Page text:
solar cartoon

I guess this could be called a modified heilostat as the light is first magnified, which is probably a misnomer as it is really being concentrated by the optics of the glass through which it passes. When the light gets concentrated so does the heat.

It all comes down to a basic rule about light, taught to architects in school, which states that, for specular reflection, the angle of incidence equals the angle of reflection.  This concept has always provided me with a source of entertaining mental gymnastics, not so  much for the ability to move light into unexpected places, as for the accompanying source of heat.  I kept thinking it would be a way to heat the house.  At the time, I was a student, and my son just a child.  We sometimes meandered through the neighborhood speculating on how a big magnifying glass might be installed in some roof  so that the heat from the concentrated light might be directed toward an interior pool.  My son loved the idea of a pool in the living room and I thought that it was really just hot water heat.  When we describe the idea to my husband, he said were apt to set the house on fire.

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Solar Epiphany and an Octopus

March 2, 2014

Gravirt Feed FurnaceAny one who has looked at my professional website  knows that I have a longtime interest is responsible building.  Since I started this blog I have been intending to write about some of these subjects.  Not wanting to be repetitive in a field already stricken with information overload, I have delayed until I could find a fresh approach, which may or may not be now.

Either way, here  is an image of what I consider to be my first real and pivotal experience with all things green.  It is a gravity feed furnace, which, if the heating blogs are to be believed, should be disposed of posthaste.  I was raised in a house, previously discussed, with one of these in the basement.  It was complete with huge asbestos wrapped ducts that reached up to the floor supply diffusers located in every room.  It had few moving parts, plus the added advantage of staying on even if the power went out.  The one in our house was converted from coal to gas.  As children we warmed ourselves by standing on the supply vents after coming in on freezing winter days.  The house was a converted barn made tight with asbestos siding and warmed by natural convection.  I never remember a draft or temperature fluctuation.  We simply trusted that our house would be warm and comfortable all during many miserable Great Lakes winters.  Of course the house has long been sold but it is actually possible that this furnace is still chugging away after what could be something like 70 years.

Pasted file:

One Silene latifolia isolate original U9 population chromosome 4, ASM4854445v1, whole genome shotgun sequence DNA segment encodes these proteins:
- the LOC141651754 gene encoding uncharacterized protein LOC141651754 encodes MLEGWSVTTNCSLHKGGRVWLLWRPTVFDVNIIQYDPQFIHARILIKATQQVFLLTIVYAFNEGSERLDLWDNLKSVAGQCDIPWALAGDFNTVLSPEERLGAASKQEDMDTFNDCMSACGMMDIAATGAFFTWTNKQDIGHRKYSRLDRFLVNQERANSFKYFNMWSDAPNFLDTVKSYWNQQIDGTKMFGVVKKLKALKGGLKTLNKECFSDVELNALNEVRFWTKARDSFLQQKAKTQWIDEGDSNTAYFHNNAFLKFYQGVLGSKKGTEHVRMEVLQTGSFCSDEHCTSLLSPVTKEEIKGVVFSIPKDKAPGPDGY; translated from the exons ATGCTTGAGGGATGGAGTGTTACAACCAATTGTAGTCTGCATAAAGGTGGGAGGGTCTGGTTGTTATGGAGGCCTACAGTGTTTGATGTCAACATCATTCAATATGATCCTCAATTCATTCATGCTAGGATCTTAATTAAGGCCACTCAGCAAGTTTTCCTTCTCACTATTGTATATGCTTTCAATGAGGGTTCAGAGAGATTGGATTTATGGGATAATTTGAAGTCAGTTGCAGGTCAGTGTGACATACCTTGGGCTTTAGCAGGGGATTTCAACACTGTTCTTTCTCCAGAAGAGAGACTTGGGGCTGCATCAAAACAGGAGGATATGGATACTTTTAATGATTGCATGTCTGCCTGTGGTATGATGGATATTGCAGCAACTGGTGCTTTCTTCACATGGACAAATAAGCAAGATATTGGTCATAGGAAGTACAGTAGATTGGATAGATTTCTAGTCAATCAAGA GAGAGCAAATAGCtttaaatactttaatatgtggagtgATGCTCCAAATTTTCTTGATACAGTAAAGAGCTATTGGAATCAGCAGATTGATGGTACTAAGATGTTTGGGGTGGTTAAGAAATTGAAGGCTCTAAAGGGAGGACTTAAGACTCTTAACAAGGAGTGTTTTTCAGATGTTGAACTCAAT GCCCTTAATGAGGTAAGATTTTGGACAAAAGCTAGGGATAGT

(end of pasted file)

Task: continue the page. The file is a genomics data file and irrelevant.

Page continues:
OM Solar solar hot air heating system in Winter

OM Solar solar hot air heating system in Winter

OM Solar solar hot air cooling system in Summer

OM Solar solar hot air cooling system in Summer

It wasn’t long of course before I moved on with life and entered the world of forced air furnaces, air conditioning units, and rattling radiators.  Until, that is, 911 sent me, in an effort to save the world through architecture, running to a American Solar Energy Society trade show in Reno, Nevada where I found out that the convective heating system that I had taken for granted as a child had a modern day counter part in the form of a building integrated solar hot air heating system called OM Solar.  I was hooked.  Here are some diagrams.  Follow the link to read more about how it works and I know these don’t look anything like the old furnace in the photo.  Just stay tuned.  There will be more later.

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Catching a Sense of Liberation

August 24, 2013

I was raised in a barn.  No kidding.  A common solution to the economic woes of the depression was conversion,  meaning any standing building was made into rentable living quarters, and any multistory house became multistory apartments.  Our house was converted from a civil war barn into a two family house in about 1930.  We moved in around 1955.  At the time, all I wanted was to move down the street, where there was a, still beautiful, neighborhood made up of prewar architecture on streets with curbs, sidewalks and fenced in yards.  To avoid a trip down nostalgia lane, suffice it to say that as the years have gone by, I have come to appreciate that barn to the extent that it has formed a kind of subconscious repository of my notions about what a house ought to be, and I bring it up here because the house in the photo seriously activated a few of these.

If you care to follow the link you will see that the featured house was included in an article about “Eco-Friendly Housing,”  which got me thinking about how my childhood home was the very definition of recycled.  The original post and beam structure was only visible in the attic, which was really the original hay loft.  It was huge, soaring almost 20′ from the floor framing to the ridge.  I lived in the house for almost 20 years and was never in that attic.  So how, one might wonder, did I know what it looked like?  There was an unfinished room on the second floor with no ceiling.  It offered a view of the old post and beam structure, the random width boards that formed the sheathing under the slate roof, the cavernous space replete with possibilities.  Because of the multicolored recycled wood siding, the house in the photo somehow catches that same sense of liberation, suggesting  that the real living space is outside instead of in.